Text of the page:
If they find a person whom they enjoy the company of, they may actually begin to look forward to having their in-home healthcare. Finding a caretaker that can help put them at ease during this difficult time can make all of the difference.

6. Discuss Your Parent or Parents' Fears

If your parent has dementia or another mental illness, his or her fears regarding having in-home healthcare may not make much sense to you. But even if your parent doesn't have dementia or mental illness, their fears or hesitations may seem, in a way, a bit unreasonable.

However, if your parent doesn't feel as though you're listening at all, this can foster resentment and anger. So, the two of you, or you and your siblings and/or your siblings' partners should sit down and address all of your parents' fears.

Have them tell you everything that frightens them about in-home healthcare. Make sure you acknowledge that you've heard what they have to say, and the respond thoughtfully. Even if the worry seems unfounded or "strange" to you, it is still very real to your parent. As such, you want to make them feel as if they're being listened to and not ignored as the decision is made.

Helping an elder out of their wheelchair

7. If Your Parent Has Dementia, Keep It Simple

Those who have dementia may have trouble continuing a line of thought or constructing a reasonable argument. They may also have trouble listening to you if you have a long explanation of why they need in-home healthcare.

In this case, while you should listen to and address their fears, keep all of the information simple. Let them know that you and/or your siblings are thinking about in-home healthcare and that someone will be coming over to help them.

They may be confused as to why you're telling them this, or what the person will help them do. In this case, as little information as possible is the best route.

8. Thoroughly Vet Any Home Health Care Services

If your parent doesn't have dementia and is reticent to use in home health services because of horror stories they may have heard from friends or family, make sure you do a lot of research on the company.

For both of your peace of minds, you'll want a company you can trust, one that will treat your loved one with dignity and compassion and one that provides quality care.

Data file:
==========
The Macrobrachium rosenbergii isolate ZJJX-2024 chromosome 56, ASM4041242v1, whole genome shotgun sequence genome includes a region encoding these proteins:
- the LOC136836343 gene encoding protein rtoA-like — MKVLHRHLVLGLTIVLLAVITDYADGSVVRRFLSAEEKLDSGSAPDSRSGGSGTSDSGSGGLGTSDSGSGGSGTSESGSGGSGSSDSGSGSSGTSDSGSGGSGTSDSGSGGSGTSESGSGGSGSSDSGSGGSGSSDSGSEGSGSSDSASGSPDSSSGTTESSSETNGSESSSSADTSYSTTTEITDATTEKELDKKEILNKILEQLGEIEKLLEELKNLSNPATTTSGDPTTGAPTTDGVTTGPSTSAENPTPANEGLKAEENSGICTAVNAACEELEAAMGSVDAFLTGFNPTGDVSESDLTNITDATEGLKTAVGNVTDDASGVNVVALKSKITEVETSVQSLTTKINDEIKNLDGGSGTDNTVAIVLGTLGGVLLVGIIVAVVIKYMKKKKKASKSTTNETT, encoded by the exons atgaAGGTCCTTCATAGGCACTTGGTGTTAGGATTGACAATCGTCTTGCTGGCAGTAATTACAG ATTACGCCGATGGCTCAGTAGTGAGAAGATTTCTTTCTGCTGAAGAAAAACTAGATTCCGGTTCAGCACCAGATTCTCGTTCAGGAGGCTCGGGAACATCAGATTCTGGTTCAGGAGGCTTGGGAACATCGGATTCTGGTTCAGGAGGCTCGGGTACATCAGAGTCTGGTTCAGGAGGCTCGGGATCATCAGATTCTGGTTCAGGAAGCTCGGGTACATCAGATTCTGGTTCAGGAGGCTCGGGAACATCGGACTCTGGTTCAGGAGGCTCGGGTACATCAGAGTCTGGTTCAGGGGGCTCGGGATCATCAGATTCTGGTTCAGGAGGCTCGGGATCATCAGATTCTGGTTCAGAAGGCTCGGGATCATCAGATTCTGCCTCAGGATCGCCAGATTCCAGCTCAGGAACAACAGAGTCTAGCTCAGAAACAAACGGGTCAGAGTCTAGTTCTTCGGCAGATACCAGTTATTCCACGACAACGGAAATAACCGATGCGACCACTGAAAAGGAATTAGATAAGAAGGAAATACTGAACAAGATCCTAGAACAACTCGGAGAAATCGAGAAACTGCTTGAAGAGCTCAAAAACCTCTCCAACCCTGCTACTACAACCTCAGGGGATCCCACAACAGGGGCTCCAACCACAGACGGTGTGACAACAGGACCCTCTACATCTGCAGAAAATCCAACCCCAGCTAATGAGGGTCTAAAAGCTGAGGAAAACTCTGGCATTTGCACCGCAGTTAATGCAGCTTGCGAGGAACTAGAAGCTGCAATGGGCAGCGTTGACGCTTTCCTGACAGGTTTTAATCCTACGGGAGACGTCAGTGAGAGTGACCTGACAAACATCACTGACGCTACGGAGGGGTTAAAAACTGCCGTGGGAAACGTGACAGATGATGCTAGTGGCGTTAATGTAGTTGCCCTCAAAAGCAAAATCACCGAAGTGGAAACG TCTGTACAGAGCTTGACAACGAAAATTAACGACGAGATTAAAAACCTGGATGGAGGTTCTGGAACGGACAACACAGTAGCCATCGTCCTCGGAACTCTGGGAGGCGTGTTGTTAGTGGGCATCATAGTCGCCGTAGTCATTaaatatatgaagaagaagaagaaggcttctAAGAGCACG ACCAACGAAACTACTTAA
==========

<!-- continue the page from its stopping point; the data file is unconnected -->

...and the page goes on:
Doing as much research as possible, and sharing it with your parent can help put their minds at ease. You may also want to speak to their friends or your friends who have had parents use in-home health care. Discuss the best services they have used and if they've been happy with them.

Having a friend vouch for a certain company may mean a lot to your parents. If they don't have dementia, let them speak to people who have used the service before to put their mind at ease.

9. Don't Bring Everything Up at Once

While for you, it may seem like everything has come to a head and your parent now needs care, your parent or parents may not see it that way. Instead of ambushing them with the idea of in-home health care, start small. Ask them about their daily needs and how they're getting around. Discuss what could change to help them get around better.

After your parent or parents have gotten used to the idea of possibly needing more help, speak to them about hiring in-home help.

10. Give Your Parents Options

If your parents or parent has advanced dementia, giving them options can be confusing and frustrating. In that case, it is best to be as direct as possible and make the decisions for them.

But, if your parent or parents are still in the early stages of dementia or do not suffer from it at all, giving them options is important. No one likes to be treated like a child. It may already be difficult to mentally accept that they cannot do many of the things they used to enjoy doing or things that need to be done around the house.

As such, telling them you've found a health care service and they're using it, no questions asked, can make things very difficult for them. It can also make them feel infantilized.

Speak to them about all of the available options for them. Then, work together to find the best one for their circumstance.

Troubled elder with spouse

11. Accept If They Choose Not to Have In-Home Health Care Services

There are certain exceptions to this rule. If they are not safe at home, are at risk of falling or having a major episode or have advanced dementia, you cannot accept your parent or parents' choice.

However, if your parent does not have any major issues surrounding not accepting help, you must make the decision to accept this. You may tell them that you physically or mentally cannot help as much due to your own schedule, but as long as they're okay with this, you'll need to allow them to make that decision.

Keep an eye on the situation, however. If safety issues come up, you will need to make the decision for them.

Choosing the Right Care Service

Choosing the right care service can seem overwhelming. With so many qualified home health care services, you may not know which one to choose. But, with a bit of research, and your parents' input, you'll likely find the perfect match.

If you're in St. Louis or Charleston and are looking for a service to help your parent stay in their home, contact us for a free assessment. We can discuss whether we are the right fit for your unique needs.